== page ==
By Sarah Berkowitz
It was a ball screen to get Nigel Williams-Goss going downhill to the rim, the way he has hundreds of times this season.
Gonzaga, down by three points in the closing seconds of the national championship game, was going to take the easy two and test North Carolina’s nerves at the foul line in the final 15 seconds.
But Williams-Goss (above), the Zags’ best player, never got his shot to the rim. In fact, it never got beyond the right palm of Kennedy Meeks, whose block led to a run-out dunk for Justin Jackson, clinching a 71-65 victory for North Carolina.
As Jackson celebrated, Williams-Goss was 94 feet away, crouched on the baseline, tears beginning to fall. Gonzaga coach Mark Few paused for a moment, started clapping, even though the championship had already been decided. Then he bent down, put his arm around Williams-Goss and whispered in his ear to begin a process of grief that will probably take awhile to recover from.
That’s just how it is when teams lose a very winnable title game, which this was for Gonzaga. But even though Williams-Goss missed the final two shots after turning his right ankle with 85 seconds left, the Zags will at least be able to live with this: Every possession down the stretch, for better or worse, the ball was in the hands of their best player.
“He’s our closer,” assistant coach Tommy Lloyd said. “I wouldn’t do it any different.”
As Gonzaga players and coaches replay the “what-ifs” in their minds, they’ll undoubtedly think about big man Przemek Karnowski uncharacteristically struggling to finish at the rim in his final college game, making just 1-of-8 shots. They might think about nine missed free throws or the foul trouble that took Zach Collins, Gonzaga’s most effective big man, off the court early in the second half and then for the final 5:03.
But ultimately, in a possession-by-possession game down the stretch, it looked for a moment like Williams-Goss, the West Coast Conference player of the year, was going to rise above the chaos and the pressure to deliver the big baskets.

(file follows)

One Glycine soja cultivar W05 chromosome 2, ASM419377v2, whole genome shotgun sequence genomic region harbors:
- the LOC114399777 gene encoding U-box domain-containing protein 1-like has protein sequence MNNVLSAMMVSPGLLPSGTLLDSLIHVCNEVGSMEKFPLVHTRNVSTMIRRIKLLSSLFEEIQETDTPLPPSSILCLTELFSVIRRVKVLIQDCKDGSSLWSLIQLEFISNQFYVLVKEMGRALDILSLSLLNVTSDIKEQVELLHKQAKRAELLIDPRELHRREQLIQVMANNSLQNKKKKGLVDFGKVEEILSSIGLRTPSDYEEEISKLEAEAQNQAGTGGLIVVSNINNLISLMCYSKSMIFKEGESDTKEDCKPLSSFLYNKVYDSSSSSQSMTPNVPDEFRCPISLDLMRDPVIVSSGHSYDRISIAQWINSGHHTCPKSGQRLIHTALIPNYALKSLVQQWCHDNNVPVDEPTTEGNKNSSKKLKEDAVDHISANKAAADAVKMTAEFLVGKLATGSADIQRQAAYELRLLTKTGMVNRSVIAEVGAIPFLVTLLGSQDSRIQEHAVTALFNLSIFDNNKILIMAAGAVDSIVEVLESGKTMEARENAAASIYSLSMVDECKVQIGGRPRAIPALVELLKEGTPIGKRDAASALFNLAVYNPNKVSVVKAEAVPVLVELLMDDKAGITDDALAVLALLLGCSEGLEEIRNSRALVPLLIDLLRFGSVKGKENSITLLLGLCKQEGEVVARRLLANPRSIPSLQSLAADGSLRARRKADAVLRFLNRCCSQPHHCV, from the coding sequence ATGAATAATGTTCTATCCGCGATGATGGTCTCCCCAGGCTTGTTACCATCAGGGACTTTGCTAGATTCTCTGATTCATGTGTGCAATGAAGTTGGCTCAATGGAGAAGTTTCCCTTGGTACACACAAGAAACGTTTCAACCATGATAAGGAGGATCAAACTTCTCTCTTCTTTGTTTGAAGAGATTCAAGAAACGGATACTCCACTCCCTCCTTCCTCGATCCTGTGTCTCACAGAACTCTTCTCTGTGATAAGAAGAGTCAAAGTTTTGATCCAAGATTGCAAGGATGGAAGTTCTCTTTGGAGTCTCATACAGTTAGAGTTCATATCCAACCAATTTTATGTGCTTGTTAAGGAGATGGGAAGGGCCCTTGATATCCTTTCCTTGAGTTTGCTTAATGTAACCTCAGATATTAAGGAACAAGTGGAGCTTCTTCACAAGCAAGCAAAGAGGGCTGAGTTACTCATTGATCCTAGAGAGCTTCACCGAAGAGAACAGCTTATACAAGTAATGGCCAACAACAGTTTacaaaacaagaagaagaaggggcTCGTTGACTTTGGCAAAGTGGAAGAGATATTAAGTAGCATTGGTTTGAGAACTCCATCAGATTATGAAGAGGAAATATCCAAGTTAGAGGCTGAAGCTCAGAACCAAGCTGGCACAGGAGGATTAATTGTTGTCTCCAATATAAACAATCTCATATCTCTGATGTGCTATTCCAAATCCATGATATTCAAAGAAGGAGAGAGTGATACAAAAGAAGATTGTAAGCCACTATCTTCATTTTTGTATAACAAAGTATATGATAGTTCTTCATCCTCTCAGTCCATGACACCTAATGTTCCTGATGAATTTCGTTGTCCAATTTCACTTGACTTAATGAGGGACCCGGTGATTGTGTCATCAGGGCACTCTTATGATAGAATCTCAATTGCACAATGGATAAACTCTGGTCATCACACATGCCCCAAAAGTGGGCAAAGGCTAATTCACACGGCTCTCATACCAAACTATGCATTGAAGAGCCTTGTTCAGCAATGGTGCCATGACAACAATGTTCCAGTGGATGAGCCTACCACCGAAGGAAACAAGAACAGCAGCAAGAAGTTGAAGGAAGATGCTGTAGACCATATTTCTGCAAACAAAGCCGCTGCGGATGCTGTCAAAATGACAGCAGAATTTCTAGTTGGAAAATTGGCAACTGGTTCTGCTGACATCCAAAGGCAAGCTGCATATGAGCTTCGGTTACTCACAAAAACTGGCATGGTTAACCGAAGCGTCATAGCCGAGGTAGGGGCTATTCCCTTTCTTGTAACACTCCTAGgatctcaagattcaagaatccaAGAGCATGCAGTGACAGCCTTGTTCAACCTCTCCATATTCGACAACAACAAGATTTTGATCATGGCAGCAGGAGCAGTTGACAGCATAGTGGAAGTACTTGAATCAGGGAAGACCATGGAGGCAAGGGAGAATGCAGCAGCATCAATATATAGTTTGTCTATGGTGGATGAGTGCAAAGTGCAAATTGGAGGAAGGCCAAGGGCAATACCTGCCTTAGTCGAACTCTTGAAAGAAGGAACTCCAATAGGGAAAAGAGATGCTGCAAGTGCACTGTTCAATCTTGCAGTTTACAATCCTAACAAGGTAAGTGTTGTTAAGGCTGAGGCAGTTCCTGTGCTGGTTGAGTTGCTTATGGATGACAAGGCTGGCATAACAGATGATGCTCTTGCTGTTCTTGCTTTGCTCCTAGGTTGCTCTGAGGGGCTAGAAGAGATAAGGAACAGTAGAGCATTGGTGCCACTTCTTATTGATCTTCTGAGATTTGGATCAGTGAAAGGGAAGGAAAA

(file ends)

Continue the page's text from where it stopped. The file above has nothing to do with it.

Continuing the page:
With 2:24 left, he drove Jackson into the paint and then scored on a one-handed runner to put Gonzaga up 63-62. Then, with 1:52 remaining, he got isolated on the left side and boldly shot a 15-footer that went in off the window, putting the Zags ahead 65-63.
“He got going in the second half,” point guard Josh Perkins said. “He was going to take us home.”
With Williams-Goss in rhythm and Karnowski struggling, Gonzaga had no other real option to create offense down the stretch. But that was fine with Few. Trailing 66-65 with 1:40 left, they called play to isolate Williams-Goss, this time on Theo Pinson, looking to get another post-up near the paint.
But dribbling toward the sideline, Williams-Goss got his foot tangled and immediately came up grabbing his right ankle, which he had tweaked on Saturday in the semifinals against South Carolina.
“I sprained it pretty good,” said Williams-Goss, whose final line of 15 points (5-of-17 field goals), nine rebounds and six assists was representative of how gritty he had to be to give Gonzaga a chance. “I stepped on it wrong and rolled it. But my adrenaline was rushing. Nothing was going to stop me from finishing the game.”
The officials stopped play for a moment to allow Williams-Goss to collect himself, though he was still limping a bit when Gonzaga came back onto the court. With 1:15 left, he got a good look from 17 feet, just left of the elbow, but couldn’t get the shot to fall.
“He’s a top-5 Wooden Award finalist,” Gonzaga sixth man Silas Melson said. “We’re going to live with that any day. He’s worked for it. He’s had a great season. He’s hit big-time shots he’s made big-time plays. You can’t get mad because we know the work he’s put in, and that time it just didn’t fall for him.”
Ultimately, it was North Carolina’s ability to execute on the corresponding possessions down the stretch that made the difference. Had Gonzaga been able to stop Jackson’s layup plus a foul off a beautiful cut and feed by Pinson with 1:40 left or corral a rebound with 49.1 seconds left or prevent a leaning layup by Isaiah Hicks with 25.4 to go, its options down the stretch would have been different.
But given the need to create baskets, Gonzaga was going to live or die with Williams-Goss, its only real shot creator off the bounce, having the ball in his hands on every possession — bad ankle or otherwise.
And if Gonzaga is somehow back in this position next year, they’ll probably do it again the same way.
“He laid it all on the line, and he was the guy that obviously kind of strapped us on his back there, and we were having some real success going to him on some isolations. He was delivering, Few said. “He had a great shot that kind of rolled in and out, and then that last one was tough. I think he didn’t get lift off his ankle like he usually does. But we were basically shuffling through all our options there at the end, and I certainly wasn’t going to go to anybody else to take the last shot.”